http://www.infidels.org/library/modern/jim_meritt/bible-contradictions.html – List of biblical contradictions
http://www.angelfire.com/pa/greywlf/biblegod.html – BIBLEGOD – A God of Love or a God of Atrocities and Murder?
NOTES ON BIBLE PROBLEMS Compiled by Richard Packham
© 2009 by Dr. Anthony G Payne. All rights reserved.
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If you have recently been jilted or otherwise had a close relationship severed, you are undoubtedly feeling the loss and perhaps even a wee bit of rage (Which actually serves a purpose insofar as it helps one purge the other from one’s life). Your brain is actually going through withdrawal involving the selfsame neurochemical players and brain centers that are involved in reward and addiction. In a nutshell, your dopamine levels are plummeting (sets off cravings), the mood modulator serotonin has taken a nose dive (Blue Funk time), stress hormones are up and there may even be withdrawal symptoms associated with opioid compounds you produced (and augmented via behavior & diet) which you body is now clamoring for. The passage of time in concert with physical activity will help take the punch out of this biochemical maelstrom (More on this can be found in chapter 8 of Anatomy of Love: A Natural History of Mating, Marriage, and Why We Stray )
Here are a few non-pharmaceutical measures that may help:
To help raise dopamine levels in the brain:
Muncuna (Mucuna pruriens) products such as http://www.iherb.com/Mucuna
Diet: Eat prepared Fava beans (A legume)
To help raise serotonin levels in the brain:
5-hydroxytryptamine (5-HTP) http://www.biopsychiatry.com/tryptophan-5htp.htm
Diet: Eat lots of turkey (Tryptophan source – precursor used to generate serotonin)
Take with pyridoxal-5 phosphate – 10 mgs. (A form of B6)
To help modulate stress hormones:
Standardized Ginseng Extract (Panax ginseng)
To help curtail endogenous opioids (Compounds generated in one’s body that influence reward and addiction):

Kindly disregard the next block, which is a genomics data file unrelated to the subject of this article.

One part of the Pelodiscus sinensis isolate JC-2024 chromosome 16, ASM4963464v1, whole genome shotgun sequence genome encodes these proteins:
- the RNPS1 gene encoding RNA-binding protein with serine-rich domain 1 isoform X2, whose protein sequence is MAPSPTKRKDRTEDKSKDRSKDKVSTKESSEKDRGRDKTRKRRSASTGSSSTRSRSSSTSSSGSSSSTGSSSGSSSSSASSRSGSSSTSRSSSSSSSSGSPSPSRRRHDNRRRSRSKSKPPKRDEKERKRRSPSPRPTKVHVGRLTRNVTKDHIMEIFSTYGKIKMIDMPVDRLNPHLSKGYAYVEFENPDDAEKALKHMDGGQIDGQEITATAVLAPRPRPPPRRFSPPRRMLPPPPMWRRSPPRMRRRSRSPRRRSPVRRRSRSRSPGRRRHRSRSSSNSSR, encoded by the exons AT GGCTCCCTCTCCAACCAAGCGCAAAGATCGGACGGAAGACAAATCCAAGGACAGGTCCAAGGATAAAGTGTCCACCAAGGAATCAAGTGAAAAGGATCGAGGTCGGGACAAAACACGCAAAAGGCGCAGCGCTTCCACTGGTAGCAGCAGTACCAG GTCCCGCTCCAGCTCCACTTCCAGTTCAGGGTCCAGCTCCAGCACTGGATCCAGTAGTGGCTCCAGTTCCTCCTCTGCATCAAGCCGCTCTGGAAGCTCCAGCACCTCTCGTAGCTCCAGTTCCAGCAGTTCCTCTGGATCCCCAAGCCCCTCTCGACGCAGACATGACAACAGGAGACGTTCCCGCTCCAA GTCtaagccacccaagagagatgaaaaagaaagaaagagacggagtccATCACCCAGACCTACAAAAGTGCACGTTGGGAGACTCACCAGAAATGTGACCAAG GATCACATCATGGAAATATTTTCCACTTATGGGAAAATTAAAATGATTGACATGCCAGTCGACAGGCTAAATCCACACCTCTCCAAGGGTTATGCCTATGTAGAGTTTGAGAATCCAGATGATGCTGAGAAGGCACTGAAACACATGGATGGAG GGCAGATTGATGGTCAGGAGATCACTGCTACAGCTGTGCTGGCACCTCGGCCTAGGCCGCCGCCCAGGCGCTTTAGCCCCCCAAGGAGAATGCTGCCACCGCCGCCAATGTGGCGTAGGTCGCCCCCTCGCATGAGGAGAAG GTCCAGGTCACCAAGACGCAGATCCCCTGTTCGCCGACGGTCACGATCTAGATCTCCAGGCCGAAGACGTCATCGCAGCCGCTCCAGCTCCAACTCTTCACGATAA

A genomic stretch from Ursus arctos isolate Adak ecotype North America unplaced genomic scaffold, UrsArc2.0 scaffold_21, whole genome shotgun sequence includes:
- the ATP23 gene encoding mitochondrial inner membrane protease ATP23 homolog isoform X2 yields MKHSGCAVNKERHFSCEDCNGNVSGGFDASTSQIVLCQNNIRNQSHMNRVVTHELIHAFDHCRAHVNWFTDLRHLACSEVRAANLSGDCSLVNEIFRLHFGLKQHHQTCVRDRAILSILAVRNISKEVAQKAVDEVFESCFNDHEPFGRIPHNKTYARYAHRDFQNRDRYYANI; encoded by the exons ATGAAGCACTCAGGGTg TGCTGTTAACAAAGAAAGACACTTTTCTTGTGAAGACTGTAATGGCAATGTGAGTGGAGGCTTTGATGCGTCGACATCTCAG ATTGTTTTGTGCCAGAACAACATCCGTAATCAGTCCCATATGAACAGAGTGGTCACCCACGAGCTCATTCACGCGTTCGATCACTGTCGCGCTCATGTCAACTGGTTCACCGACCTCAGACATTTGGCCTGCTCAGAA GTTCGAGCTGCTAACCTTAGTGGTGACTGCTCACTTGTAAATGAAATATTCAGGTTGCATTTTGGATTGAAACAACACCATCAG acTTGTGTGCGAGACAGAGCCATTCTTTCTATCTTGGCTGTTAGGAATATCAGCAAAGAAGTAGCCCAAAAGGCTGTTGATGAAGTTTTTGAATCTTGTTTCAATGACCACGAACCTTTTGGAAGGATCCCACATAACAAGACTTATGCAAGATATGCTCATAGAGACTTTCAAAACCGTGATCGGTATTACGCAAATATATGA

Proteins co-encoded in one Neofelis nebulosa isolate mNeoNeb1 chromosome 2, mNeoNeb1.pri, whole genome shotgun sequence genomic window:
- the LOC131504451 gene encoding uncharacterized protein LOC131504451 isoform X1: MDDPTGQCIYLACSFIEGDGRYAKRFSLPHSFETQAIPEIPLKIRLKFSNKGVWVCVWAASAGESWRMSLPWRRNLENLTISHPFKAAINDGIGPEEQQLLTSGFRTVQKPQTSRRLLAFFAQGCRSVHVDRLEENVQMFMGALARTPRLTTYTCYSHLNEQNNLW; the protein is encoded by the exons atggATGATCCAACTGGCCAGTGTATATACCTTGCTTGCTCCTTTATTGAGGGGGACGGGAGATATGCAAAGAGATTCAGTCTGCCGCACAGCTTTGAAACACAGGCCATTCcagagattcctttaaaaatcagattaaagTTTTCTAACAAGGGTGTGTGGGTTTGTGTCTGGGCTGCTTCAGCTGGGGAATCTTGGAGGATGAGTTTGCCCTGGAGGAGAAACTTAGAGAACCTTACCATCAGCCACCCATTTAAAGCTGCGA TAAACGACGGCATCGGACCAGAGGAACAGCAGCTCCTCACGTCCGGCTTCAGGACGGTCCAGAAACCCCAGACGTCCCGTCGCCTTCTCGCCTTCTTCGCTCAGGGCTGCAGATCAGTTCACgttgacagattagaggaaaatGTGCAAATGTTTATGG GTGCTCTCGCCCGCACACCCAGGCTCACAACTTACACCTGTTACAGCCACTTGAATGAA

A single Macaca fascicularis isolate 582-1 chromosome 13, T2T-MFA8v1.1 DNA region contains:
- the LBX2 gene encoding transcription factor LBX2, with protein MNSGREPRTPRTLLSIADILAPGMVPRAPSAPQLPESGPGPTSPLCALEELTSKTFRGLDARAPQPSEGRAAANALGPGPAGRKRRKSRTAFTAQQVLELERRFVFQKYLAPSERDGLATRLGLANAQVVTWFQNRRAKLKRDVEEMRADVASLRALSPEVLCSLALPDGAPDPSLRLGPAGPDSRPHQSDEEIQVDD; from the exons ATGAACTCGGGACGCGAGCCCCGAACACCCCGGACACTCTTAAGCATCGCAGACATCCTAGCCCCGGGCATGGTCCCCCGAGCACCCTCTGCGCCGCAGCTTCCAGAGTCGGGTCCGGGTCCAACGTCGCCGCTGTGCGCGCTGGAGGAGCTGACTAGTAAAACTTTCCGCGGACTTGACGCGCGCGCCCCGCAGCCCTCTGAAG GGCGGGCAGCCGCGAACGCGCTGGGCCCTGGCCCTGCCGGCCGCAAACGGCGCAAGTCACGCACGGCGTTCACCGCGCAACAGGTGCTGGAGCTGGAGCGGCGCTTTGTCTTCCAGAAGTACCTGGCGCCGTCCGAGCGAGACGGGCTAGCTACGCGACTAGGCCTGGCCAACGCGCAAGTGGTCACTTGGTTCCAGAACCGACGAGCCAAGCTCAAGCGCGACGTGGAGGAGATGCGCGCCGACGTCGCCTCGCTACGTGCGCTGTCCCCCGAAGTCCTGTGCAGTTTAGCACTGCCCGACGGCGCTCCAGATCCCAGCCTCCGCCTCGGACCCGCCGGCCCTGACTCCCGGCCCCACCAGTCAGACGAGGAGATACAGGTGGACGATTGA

Follow the Paleodiet (Fava beans excepted) http://14ushop.com/wizard/living-longer.html
Ask your doctor about putting you on low dose Naltrexone
N-acetyl-Tyrosine, DL-Phenylalanine http://www.lef.org/protocols/prtcl-089.shtml (Folks with PKU or hypertension should avoid DL-Phenylalanine)
Manyam BV, Dhanasekaran M, Hare TA, ‘Neuroprotective effects of the antiparkinson drug Mucuna pruriens’, Phytother Res. 2004 Sep;18(9):706-12
Apaydin H, Ertan S, Ozekmekci S, ‘Broad bean (Vicia faba)–a natural source of L-dopa–prolongs “on” periods in patients with Parkinson’s disease who have “on-off” fluctuations’, Mov Disord. 2000 Jan;15(1):164-6
Kaneko H, Nakanishi K, ‘Proof of the mysterious efficacy of ginseng: basic and clinical trials: clinical effects of medical ginseng, korean red ginseng: specifically, its anti-stress action for prevention of disease,’ J Pharmacol Sci. 2004 Jun;95(2):158-62.
Kim DH, Jung JS, Suh HW, Huh SO, Min SK, Son BK, Park JH, Kim ND, Kim YH, Song DK,’ Inhibition of stress-induced plasma corticosterone levels by ginsenosides in mice: involvement of nitric oxide,’ Neuroreport. 1998 Jul 13;9(10):2261-4.
Zioudrou C, Streaty RA, Klee WA, ‘Opioid peptides derived from food proteins. The exorphins,’ J Biol Chem. 1979 Apr 10;254(7):2446-9.
Fukudome S, Yoshikawa M., ‘Opioid peptides derived from wheat gluten: their isolation and characterization,’ FEBS Lett. 1992 Jan 13;296(1):107-11
‘Neuroendocrine effects of SAMe, a novel putative antidepressant,’ J Psychiatr Res, 1990, 24:2.
De Vanna M, Rigamonti R, ‘Oral SAMe in depression’, Curr Ther Res 1992, 52: 478-485.